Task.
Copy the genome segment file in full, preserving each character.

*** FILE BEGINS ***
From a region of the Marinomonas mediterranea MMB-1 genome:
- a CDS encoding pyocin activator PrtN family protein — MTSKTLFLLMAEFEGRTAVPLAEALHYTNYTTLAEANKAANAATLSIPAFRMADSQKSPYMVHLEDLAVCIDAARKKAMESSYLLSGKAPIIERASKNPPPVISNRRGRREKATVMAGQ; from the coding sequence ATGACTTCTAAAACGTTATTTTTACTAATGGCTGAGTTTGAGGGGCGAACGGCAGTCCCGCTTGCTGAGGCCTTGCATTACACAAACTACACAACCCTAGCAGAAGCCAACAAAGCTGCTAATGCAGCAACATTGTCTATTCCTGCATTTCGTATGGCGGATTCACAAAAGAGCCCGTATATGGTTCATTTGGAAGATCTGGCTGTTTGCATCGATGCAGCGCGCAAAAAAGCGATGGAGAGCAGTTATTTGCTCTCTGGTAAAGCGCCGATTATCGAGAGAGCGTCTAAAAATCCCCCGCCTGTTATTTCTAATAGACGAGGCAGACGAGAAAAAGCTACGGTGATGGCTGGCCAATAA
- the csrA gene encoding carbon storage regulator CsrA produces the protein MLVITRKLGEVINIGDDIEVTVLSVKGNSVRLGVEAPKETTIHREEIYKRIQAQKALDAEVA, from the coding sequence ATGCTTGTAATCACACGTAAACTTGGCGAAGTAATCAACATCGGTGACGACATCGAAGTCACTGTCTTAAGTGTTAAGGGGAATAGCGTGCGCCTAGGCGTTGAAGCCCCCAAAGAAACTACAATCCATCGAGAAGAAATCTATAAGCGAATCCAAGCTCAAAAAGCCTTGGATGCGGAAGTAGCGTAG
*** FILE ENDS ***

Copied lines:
From a region of the Marinomonas mediterranea MMB-1 genome:
- a CDS encoding pyocin activator PrtN family protein — MTSKTLFLLMAEFEGRTAVPLAEALHYTNYTTLAEANKAANAATLSIPAFRMADSQKSPYMVHLEDLAVCIDAARKKAMESSYLLSGKAPIIERASKNPPPVISNRRGRREKATVMAGQ; from the coding sequence ATGACTTCTAAAACGTTATTTTTACTAATGGCTGAGTTTGAGGGGCGAACGGCAGTCCCGCTTGCTGAGGCCTTGCATTACACAAACTACACAACCCTAGCAGAAGCCAACAAAGCTGCTAATGCAGCAACATTGTCTATTCCTGCATTTCGTATGGCGGATTCACAAAAGAGCCCGTATATGGTTCATTTGGAAGATCTGGCTGTTTGCATCGATGCAGCGCGCAAAAAAGCGATGGAGAGCAGTTATTTGCTCTCTGGTAAAGCGCCGATTATCGAGAGAGCGTCTAAAAATCCCCCGCCTGTTATTTCTAATAGACGAGGCAGACGAGAAAAAGCTACGGTGATGGCTGGCCAATAA
- the csrA gene encoding carbon storage regulator CsrA produces the protein MLVITRKLGEVINIGDDIEVTVLSVKGNSVRLGVEAPKETTIHREEIYKRIQAQKALDAEVA, from the coding sequence ATGCTTGTAATCACACGTAAACTTGGCGAAGTAATCAACATCGGTGACGACATCGAAGTCACTGTCTTAAGTGTTAAGGGGAATAGCGTGCGCCTAGGCGTTGAAGCCCCCAAAGAAACTACAATCCATCGAGAAGAAATCTATAAGCGAATCCAAGCTCAAAAAGCCTTGGATGCGGAAGTAGCGTAG